- Special Sections
- Public Notices
By Chuck Moore, Critteden
There is something special about taking your children hunting. So much so that it can bring a tear to a hunter’s eyes. The chance to share the love of the outdoors and to pass tradition creates strong emotional bonds between parents who hunt and their children. It has been said that getting a child active in the outdoors keeps them out of trouble; I could not agree more.
Opening day of the 2011 Kentucky turkey season was not a picture perfect weather day. Waking to a forecast of clear, sunny skies, and 65 degrees would have been ideal. However, we woke to clouds, driving rain, and temperatures in the 50’s that were promised to fall into the 40’s as the day progressed. Still, the anticipation of bagging their first turkey was stronger, in the minds of the three children accompanying us on this hunt, than the gloom of the skies.
My 10-year-old daughter Ashton and I, along with Calvin Shebley and two of his 11-year-old triplets Faith and Anthony, set out to make memories. We did not arrive to our hunting blinds before daybreak, as one typically would. Instead we waited until 7 a.m. to leave home giving the heavy rains a chance to subside. We set our decoys out a full hour and a half after sunrise, which is again not ideal for turkey hunting; that should be done before the horizon begins to glow. We got the kids settled in each of the two side-by-side blinds and waited for nature to decide the fate of the day.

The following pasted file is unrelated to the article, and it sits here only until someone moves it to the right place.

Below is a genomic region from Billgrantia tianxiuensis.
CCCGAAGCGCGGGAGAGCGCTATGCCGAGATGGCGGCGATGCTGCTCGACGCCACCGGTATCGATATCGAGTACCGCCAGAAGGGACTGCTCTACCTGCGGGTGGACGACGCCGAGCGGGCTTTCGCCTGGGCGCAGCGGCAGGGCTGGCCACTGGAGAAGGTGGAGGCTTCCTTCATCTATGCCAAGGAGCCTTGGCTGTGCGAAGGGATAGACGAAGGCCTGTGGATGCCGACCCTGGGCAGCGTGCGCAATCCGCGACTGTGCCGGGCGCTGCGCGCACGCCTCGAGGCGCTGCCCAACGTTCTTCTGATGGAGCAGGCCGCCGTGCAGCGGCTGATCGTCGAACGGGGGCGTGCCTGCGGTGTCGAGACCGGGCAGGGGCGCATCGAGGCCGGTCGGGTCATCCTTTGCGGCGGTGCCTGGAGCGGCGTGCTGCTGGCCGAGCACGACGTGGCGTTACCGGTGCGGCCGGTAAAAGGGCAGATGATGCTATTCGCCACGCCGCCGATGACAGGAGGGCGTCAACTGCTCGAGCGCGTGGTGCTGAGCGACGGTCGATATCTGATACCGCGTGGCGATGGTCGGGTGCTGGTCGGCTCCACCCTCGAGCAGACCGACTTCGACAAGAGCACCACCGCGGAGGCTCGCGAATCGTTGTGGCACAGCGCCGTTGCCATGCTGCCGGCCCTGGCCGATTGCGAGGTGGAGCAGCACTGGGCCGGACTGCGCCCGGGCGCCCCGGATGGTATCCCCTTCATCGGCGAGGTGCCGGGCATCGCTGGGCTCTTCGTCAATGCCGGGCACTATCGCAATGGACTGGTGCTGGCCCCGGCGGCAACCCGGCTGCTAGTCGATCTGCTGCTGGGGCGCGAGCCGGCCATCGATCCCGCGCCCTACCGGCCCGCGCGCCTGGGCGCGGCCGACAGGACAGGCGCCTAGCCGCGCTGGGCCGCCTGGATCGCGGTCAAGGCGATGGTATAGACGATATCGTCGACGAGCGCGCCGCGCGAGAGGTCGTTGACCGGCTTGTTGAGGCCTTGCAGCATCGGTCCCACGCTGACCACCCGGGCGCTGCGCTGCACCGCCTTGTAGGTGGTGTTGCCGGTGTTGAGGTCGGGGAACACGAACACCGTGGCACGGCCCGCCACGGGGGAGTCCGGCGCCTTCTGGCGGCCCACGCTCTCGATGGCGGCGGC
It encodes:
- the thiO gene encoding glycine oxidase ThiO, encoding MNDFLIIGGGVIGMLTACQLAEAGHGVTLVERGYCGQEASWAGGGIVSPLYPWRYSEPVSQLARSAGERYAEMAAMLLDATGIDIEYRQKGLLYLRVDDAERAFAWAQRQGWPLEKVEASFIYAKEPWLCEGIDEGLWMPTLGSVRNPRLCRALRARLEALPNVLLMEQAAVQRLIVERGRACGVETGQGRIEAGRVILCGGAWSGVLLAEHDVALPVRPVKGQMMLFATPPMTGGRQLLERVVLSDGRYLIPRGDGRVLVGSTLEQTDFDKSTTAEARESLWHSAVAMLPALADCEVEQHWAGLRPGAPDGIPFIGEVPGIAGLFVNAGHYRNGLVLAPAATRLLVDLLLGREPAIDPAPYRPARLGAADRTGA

We began calling for turkeys immediately, but unfortunately we received no response.
“I guess we won’t get one today,” my daughter Ashton looked at me and said.
“You never can tell honey,” I replied. “Sometimes when it seems it’s at its worst is when the magic happens.”
About five minutes after her remark I gave a few loud yelps in the hopes of appealing to a far-off lonely tom.
The first tom closed the distance and found himself 30 yards from the decoy set, which put him about 60 yards from the end of the shotgun barrel.
We still had hope. The bird behind us was still answering our calls and had positioned himself to enter the field on the down hill side of Calvin’s blind. Within five minutes of losing sight of the first bird, we had a visual on the second. He presented himself 20 yards below the blinds. Young Anthony had his gun positioned on a tripod and aimed in the direction of the decoys where the first bird looked like he would go. Fearful he would spook the turkey he was unable to swing his gun for a shot.
Calvin, Anthony, and Faith Shebley were in the middle of their blind huddled in a celebratory hug when Ashton turned to me and said, “Hey dad the other bird.” I looked to see the first tom, the one we all assumed had moved on, charging the dying bird to attack. I called over to the other blind and told them what was going on.
A horribly nasty day with gray skies and buckets of rain had suddenly turned beautiful; two birds! Anthony had killed his first turkey, and Ashton and Faith got to experience the beauty of nature, and the thrill of a successful hunt. Calvin and I got to share our passion for the outdoors with our children. Lasting memories were made.
God allows us opportunities to love and to share love. No love is better than the love shared with your children. No matter what your passion in life, it means so much more when you involve family. Allow the ones you love to know you through your passions, and they will come to know how passionate you are about them. Hopefully the future will hold many opportunities for our children to create memories with their children, and to know the happy tears we as parents cherish. Happy Hunting!
(Editor’s Note: The views expressed are those of the writer and do no necessarily reflect the editorial opinion of the newspaper.)